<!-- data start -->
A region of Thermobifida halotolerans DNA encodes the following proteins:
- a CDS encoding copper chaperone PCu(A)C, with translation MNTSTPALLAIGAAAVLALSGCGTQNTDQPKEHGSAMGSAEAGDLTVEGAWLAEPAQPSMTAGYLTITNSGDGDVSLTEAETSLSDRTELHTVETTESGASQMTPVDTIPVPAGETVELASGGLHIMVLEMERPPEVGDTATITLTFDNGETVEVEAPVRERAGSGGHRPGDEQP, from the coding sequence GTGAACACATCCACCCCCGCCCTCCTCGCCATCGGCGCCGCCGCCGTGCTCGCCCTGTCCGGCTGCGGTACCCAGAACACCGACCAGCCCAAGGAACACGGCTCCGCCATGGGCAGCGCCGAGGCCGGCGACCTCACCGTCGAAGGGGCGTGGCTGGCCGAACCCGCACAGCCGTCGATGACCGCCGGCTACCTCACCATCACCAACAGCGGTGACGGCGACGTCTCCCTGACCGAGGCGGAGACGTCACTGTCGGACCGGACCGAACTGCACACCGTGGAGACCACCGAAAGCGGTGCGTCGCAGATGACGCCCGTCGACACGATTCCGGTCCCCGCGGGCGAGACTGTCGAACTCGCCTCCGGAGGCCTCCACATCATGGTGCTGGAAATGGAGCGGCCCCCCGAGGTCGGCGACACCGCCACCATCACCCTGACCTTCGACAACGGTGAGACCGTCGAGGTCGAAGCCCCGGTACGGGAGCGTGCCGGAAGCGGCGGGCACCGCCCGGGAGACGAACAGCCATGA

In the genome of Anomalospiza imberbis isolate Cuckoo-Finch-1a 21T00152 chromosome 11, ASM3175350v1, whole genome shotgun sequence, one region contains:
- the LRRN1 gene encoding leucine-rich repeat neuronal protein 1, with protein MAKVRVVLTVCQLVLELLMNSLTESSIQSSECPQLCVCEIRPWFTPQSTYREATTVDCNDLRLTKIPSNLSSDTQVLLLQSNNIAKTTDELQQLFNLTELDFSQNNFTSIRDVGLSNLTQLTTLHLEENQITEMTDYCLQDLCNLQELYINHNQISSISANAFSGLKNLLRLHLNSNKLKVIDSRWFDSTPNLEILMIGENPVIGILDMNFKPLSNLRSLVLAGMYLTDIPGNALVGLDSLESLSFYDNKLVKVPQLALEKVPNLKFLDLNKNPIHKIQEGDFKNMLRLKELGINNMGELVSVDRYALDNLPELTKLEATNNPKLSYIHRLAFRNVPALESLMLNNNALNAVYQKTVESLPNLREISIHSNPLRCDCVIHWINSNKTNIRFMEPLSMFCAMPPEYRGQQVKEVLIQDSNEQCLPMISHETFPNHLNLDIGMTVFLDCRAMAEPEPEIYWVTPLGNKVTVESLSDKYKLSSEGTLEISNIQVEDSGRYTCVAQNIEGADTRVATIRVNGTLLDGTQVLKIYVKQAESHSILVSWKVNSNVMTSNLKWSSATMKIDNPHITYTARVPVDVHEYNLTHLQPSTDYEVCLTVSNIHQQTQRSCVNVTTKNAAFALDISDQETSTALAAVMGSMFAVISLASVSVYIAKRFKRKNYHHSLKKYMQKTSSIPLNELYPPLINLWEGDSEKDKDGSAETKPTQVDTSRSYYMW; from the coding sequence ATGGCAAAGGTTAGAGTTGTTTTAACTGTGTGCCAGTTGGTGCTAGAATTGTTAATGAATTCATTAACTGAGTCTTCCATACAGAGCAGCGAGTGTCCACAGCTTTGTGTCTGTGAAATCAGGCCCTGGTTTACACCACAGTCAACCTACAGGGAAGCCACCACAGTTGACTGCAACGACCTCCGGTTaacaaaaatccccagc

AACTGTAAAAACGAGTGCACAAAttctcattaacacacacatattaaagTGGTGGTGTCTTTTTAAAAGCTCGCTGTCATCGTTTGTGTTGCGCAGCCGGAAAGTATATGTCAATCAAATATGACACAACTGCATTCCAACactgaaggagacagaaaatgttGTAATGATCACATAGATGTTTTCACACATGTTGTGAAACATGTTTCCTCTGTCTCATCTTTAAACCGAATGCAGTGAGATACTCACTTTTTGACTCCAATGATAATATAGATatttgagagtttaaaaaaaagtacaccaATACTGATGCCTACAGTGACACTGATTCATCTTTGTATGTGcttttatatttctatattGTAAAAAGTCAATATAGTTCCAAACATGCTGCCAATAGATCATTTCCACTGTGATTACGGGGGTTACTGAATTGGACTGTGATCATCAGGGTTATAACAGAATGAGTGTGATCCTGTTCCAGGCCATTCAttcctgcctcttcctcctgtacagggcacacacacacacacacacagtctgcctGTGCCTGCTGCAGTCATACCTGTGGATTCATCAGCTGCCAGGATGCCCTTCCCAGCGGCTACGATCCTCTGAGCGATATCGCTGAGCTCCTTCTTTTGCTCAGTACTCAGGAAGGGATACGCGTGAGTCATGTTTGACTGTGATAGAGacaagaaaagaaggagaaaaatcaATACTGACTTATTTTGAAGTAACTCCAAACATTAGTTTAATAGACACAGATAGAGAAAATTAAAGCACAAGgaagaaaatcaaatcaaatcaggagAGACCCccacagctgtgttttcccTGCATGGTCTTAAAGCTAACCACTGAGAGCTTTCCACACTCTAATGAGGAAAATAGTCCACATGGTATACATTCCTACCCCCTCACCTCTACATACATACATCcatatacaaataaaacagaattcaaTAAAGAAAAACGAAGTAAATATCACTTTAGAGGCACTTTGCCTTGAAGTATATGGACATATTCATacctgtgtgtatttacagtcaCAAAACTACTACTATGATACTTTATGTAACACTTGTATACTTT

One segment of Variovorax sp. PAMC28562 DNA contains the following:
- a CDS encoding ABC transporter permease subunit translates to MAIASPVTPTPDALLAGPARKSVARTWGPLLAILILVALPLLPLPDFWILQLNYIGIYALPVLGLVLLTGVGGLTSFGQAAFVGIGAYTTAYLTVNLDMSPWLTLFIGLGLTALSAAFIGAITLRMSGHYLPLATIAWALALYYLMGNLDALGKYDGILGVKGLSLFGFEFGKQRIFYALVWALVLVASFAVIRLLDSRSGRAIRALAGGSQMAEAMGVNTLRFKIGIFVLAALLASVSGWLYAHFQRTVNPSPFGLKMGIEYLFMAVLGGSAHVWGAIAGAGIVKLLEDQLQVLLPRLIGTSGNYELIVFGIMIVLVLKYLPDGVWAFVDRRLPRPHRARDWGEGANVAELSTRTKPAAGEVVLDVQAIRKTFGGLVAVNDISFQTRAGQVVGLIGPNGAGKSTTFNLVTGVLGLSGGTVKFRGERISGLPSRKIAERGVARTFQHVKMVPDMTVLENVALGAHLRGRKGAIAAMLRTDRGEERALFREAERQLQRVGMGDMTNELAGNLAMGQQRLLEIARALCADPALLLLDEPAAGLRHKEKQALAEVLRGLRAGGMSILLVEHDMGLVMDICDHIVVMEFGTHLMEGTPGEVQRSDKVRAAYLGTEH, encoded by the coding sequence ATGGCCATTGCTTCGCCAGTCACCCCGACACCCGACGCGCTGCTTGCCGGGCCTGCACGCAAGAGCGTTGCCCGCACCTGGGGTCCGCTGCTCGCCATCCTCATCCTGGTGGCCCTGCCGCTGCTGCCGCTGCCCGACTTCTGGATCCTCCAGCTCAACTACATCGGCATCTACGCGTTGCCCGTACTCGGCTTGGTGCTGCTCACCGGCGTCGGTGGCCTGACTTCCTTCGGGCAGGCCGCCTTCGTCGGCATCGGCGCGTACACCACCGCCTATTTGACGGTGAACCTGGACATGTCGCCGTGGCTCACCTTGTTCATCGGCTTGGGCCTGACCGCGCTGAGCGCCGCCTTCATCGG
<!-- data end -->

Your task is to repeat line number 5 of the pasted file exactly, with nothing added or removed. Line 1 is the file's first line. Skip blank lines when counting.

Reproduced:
AACTGTAAAAACGAGTGCACAAAttctcattaacacacacatattaaagTGGTGGTGTCTTTTTAAAAGCTCGCTGTCATCGTTTGTGTTGCGCAGCCGGAAAGTATATGTCAATCAAATATGACACAACTGCATTCCAACactgaaggagacagaaaatgttGTAATGATCACATAGATGTTTTCACACATGTTGTGAAACATGTTTCCTCTGTCTCATCTTTAAACCGAATGCAGTGAGATACTCACTTTTTGACTCCAATGATAATATAGATatttgagagtttaaaaaaaagtacaccaATACTGATGCCTACAGTGACACTGATTCATCTTTGTATGTGcttttatatttctatattGTAAAAAGTCAATATAGTTCCAAACATGCTGCCAATAGATCATTTCCACTGTGATTACGGGGGTTACTGAATTGGACTGTGATCATCAGGGTTATAACAGAATGAGTGTGATCCTGTTCCAGGCCATTCAttcctgcctcttcctcctgtacagggcacacacacacacacacacagtctgcctGTGCCTGCTGCAGTCATACCTGTGGATTCATCAGCTGCCAGGATGCCCTTCCCAGCGGCTACGATCCTCTGAGCGATATCGCTGAGCTCCTTCTTTTGCTCAGTACTCAGGAAGGGATACGCGTGAGTCATGTTTGACTGTGATAGAGacaagaaaagaaggagaaaaatcaATACTGACTTATTTTGAAGTAACTCCAAACATTAGTTTAATAGACACAGATAGAGAAAATTAAAGCACAAGgaagaaaatcaaatcaaatcaggagAGACCCccacagctgtgttttcccTGCATGGTCTTAAAGCTAACCACTGAGAGCTTTCCACACTCTAATGAGGAAAATAGTCCACATGGTATACATTCCTACCCCCTCACCTCTACATACATACATCcatatacaaataaaacagaattcaaTAAAGAAAAACGAAGTAAATATCACTTTAGAGGCACTTTGCCTTGAAGTATATGGACATATTCATacctgtgtgtatttacagtcaCAAAACTACTACTATGATACTTTATGTAACACTTGTATACTTT